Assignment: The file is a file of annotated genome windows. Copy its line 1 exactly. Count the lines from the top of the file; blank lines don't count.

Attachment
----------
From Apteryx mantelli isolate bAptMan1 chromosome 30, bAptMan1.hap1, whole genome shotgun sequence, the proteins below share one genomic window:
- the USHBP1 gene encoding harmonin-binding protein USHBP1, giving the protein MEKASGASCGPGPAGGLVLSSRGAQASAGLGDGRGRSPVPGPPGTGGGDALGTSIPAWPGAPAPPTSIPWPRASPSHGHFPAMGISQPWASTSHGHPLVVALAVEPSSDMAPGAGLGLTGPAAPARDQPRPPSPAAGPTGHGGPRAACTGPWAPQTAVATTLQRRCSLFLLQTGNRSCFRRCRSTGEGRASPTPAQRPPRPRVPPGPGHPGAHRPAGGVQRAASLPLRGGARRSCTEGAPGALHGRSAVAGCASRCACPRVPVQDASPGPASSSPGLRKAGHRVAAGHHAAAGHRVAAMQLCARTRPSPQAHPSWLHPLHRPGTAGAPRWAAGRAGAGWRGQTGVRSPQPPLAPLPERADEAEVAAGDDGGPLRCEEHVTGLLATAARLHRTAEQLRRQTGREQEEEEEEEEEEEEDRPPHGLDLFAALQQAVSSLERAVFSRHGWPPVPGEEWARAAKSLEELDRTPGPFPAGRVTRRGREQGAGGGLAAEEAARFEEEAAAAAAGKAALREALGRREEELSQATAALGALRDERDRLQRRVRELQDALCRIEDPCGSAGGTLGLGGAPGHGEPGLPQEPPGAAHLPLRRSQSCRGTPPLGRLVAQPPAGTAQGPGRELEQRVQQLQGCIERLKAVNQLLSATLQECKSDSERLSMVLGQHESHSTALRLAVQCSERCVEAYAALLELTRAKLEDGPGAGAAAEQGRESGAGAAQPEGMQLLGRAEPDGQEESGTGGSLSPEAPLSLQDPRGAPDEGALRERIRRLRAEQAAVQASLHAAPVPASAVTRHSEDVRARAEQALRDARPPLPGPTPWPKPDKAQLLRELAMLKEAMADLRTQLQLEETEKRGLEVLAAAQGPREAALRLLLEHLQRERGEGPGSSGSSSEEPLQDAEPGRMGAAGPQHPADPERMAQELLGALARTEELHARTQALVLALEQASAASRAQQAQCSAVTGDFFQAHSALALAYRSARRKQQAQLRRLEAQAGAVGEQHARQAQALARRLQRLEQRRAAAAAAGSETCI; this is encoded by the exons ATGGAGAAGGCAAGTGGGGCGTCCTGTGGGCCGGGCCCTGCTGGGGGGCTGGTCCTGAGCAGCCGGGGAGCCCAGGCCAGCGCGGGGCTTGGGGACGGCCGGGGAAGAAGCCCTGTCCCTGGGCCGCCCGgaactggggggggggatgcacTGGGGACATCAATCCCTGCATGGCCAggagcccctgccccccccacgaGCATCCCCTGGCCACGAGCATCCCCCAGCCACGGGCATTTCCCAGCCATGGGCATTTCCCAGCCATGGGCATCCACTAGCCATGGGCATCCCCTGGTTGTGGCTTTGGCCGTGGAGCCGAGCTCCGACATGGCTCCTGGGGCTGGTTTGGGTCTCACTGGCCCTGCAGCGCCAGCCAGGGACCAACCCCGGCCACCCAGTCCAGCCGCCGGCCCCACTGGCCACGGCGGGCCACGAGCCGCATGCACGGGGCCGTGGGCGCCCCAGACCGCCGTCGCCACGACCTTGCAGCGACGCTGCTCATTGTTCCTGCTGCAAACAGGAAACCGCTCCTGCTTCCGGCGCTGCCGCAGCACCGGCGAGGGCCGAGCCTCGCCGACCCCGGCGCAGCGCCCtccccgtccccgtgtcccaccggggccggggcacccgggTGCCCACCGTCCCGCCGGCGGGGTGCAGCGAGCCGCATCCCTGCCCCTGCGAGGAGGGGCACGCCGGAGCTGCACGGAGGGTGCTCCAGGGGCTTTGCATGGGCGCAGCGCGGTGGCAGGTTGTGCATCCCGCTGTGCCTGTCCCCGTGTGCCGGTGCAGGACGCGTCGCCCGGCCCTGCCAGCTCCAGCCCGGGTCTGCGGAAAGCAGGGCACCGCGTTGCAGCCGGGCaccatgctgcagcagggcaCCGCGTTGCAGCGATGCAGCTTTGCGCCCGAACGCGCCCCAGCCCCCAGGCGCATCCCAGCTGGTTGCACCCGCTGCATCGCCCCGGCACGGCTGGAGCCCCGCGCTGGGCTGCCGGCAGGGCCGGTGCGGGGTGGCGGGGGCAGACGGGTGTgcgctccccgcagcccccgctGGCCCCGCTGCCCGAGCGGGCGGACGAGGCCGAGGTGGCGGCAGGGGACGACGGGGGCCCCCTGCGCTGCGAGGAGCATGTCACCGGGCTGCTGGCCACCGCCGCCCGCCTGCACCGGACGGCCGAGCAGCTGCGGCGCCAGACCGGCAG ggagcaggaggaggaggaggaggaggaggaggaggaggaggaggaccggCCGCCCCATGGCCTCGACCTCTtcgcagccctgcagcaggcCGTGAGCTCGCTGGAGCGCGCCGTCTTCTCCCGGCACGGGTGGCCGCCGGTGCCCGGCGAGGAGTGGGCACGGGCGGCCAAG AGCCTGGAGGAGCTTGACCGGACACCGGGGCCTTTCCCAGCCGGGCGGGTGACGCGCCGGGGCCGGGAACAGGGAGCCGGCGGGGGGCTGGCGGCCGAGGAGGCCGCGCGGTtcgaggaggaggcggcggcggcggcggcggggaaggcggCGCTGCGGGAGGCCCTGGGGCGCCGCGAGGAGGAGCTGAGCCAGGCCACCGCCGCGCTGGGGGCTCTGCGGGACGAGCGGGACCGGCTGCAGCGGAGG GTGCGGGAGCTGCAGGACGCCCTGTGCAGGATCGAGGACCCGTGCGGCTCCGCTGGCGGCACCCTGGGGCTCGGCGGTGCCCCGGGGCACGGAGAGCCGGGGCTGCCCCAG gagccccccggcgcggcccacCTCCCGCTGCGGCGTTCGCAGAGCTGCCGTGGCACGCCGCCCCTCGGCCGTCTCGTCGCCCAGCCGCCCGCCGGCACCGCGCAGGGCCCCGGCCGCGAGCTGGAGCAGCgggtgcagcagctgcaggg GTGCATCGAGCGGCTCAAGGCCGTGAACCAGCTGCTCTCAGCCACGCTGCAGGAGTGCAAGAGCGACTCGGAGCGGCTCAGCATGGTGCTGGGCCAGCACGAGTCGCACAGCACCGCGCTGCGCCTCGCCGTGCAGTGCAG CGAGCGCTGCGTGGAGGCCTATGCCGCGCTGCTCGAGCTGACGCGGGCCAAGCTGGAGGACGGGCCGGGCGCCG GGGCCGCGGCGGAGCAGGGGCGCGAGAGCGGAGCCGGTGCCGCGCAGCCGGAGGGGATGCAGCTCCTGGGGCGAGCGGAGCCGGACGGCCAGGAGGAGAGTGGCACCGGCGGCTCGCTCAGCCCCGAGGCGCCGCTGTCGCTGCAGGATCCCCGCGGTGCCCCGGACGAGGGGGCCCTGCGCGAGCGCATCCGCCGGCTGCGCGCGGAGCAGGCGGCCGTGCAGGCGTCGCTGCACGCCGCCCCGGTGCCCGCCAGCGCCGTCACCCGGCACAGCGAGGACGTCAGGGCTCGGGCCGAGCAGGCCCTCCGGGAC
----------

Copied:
From Apteryx mantelli isolate bAptMan1 chromosome 30, bAptMan1.hap1, whole genome shotgun sequence, the proteins below share one genomic window: